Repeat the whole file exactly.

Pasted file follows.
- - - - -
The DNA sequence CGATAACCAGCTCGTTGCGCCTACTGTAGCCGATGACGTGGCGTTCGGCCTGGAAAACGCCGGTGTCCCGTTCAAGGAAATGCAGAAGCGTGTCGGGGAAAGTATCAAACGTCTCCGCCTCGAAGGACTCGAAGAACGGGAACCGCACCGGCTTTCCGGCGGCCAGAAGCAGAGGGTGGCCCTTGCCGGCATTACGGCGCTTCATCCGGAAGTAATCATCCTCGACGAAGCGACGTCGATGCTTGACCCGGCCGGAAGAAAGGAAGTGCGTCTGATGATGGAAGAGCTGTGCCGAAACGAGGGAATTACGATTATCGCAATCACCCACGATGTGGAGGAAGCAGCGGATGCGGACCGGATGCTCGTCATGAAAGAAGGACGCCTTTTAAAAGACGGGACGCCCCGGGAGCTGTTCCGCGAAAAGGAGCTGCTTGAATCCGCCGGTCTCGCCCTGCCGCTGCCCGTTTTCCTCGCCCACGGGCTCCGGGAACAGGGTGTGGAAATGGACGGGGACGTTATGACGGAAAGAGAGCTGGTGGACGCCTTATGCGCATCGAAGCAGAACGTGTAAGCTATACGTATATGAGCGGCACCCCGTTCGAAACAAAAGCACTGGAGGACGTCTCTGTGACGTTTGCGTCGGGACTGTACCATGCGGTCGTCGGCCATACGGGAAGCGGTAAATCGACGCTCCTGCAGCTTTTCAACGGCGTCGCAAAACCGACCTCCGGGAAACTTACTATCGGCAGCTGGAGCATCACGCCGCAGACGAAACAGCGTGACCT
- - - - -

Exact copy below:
The DNA sequence CGATAACCAGCTCGTTGCGCCTACTGTAGCCGATGACGTGGCGTTCGGCCTGGAAAACGCCGGTGTCCCGTTCAAGGAAATGCAGAAGCGTGTCGGGGAAAGTATCAAACGTCTCCGCCTCGAAGGACTCGAAGAACGGGAACCGCACCGGCTTTCCGGCGGCCAGAAGCAGAGGGTGGCCCTTGCCGGCATTACGGCGCTTCATCCGGAAGTAATCATCCTCGACGAAGCGACGTCGATGCTTGACCCGGCCGGAAGAAAGGAAGTGCGTCTGATGATGGAAGAGCTGTGCCGAAACGAGGGAATTACGATTATCGCAATCACCCACGATGTGGAGGAAGCAGCGGATGCGGACCGGATGCTCGTCATGAAAGAAGGACGCCTTTTAAAAGACGGGACGCCCCGGGAGCTGTTCCGCGAAAAGGAGCTGCTTGAATCCGCCGGTCTCGCCCTGCCGCTGCCCGTTTTCCTCGCCCACGGGCTCCGGGAACAGGGTGTGGAAATGGACGGGGACGTTATGACGGAAAGAGAGCTGGTGGACGCCTTATGCGCATCGAAGCAGAACGTGTAAGCTATACGTATATGAGCGGCACCCCGTTCGAAACAAAAGCACTGGAGGACGTCTCTGTGACGTTTGCGTCGGGACTGTACCATGCGGTCGTCGGCCATACGGGAAGCGGTAAATCGACGCTCCTGCAGCTTTTCAACGGCGTCGCAAAACCGACCTCCGGGAAACTTACTATCGGCAGCTGGAGCATCACGCCGCAGACGAAACAGCGTGACCT